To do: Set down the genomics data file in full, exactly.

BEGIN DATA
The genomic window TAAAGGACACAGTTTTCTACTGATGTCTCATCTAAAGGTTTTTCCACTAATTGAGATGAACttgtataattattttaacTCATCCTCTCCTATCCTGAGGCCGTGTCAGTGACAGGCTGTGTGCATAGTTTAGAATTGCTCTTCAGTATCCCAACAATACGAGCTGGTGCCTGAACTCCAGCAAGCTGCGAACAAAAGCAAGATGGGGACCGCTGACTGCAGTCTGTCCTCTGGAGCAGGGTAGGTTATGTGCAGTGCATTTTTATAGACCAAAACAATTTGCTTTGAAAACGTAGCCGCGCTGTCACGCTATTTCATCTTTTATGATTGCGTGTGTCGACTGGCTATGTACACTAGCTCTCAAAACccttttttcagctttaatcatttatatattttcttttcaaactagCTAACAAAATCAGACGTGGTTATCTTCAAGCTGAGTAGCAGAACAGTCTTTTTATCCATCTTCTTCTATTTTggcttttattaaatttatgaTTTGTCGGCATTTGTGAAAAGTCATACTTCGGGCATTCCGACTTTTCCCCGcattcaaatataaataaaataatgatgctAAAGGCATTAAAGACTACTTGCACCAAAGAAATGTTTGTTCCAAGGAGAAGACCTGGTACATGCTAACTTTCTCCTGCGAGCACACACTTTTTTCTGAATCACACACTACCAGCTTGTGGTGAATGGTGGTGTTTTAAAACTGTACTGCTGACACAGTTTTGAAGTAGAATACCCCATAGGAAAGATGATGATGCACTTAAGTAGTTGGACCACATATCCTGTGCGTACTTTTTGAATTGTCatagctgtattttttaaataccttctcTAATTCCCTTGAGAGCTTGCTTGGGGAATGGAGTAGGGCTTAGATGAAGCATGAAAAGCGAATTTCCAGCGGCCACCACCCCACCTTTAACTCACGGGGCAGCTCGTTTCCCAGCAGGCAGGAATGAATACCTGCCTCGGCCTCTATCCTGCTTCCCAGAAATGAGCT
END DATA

The genomic window TAAAGGACACAGTTTTCTACTGATGTCTCATCTAAAGGTTTTTCCACTAATTGAGATGAACttgtataattattttaacTCATCCTCTCCTATCCTGAGGCCGTGTCAGTGACAGGCTGTGTGCATAGTTTAGAATTGCTCTTCAGTATCCCAACAATACGAGCTGGTGCCTGAACTCCAGCAAGCTGCGAACAAAAGCAAGATGGGGACCGCTGACTGCAGTCTGTCCTCTGGAGCAGGGTAGGTTATGTGCAGTGCATTTTTATAGACCAAAACAATTTGCTTTGAAAACGTAGCCGCGCTGTCACGCTATTTCATCTTTTATGATTGCGTGTGTCGACTGGCTATGTACACTAGCTCTCAAAACccttttttcagctttaatcatttatatattttcttttcaaactagCTAACAAAATCAGACGTGGTTATCTTCAAGCTGAGTAGCAGAACAGTCTTTTTATCCATCTTCTTCTATTTTggcttttattaaatttatgaTTTGTCGGCATTTGTGAAAAGTCATACTTCGGGCATTCCGACTTTTCCCCGcattcaaatataaataaaataatgatgctAAAGGCATTAAAGACTACTTGCACCAAAGAAATGTTTGTTCCAAGGAGAAGACCTGGTACATGCTAACTTTCTCCTGCGAGCACACACTTTTTTCTGAATCACACACTACCAGCTTGTGGTGAATGGTGGTGTTTTAAAACTGTACTGCTGACACAGTTTTGAAGTAGAATACCCCATAGGAAAGATGATGATGCACTTAAGTAGTTGGACCACATATCCTGTGCGTACTTTTTGAATTGTCatagctgtattttttaaataccttctcTAATTCCCTTGAGAGCTTGCTTGGGGAATGGAGTAGGGCTTAGATGAAGCATGAAAAGCGAATTTCCAGCGGCCACCACCCCACCTTTAACTCACGGGGCAGCTCGTTTCCCAGCAGGCAGGAATGAATACCTGCCTCGGCCTCTATCCTGCTTCCCAGAAATGAGCT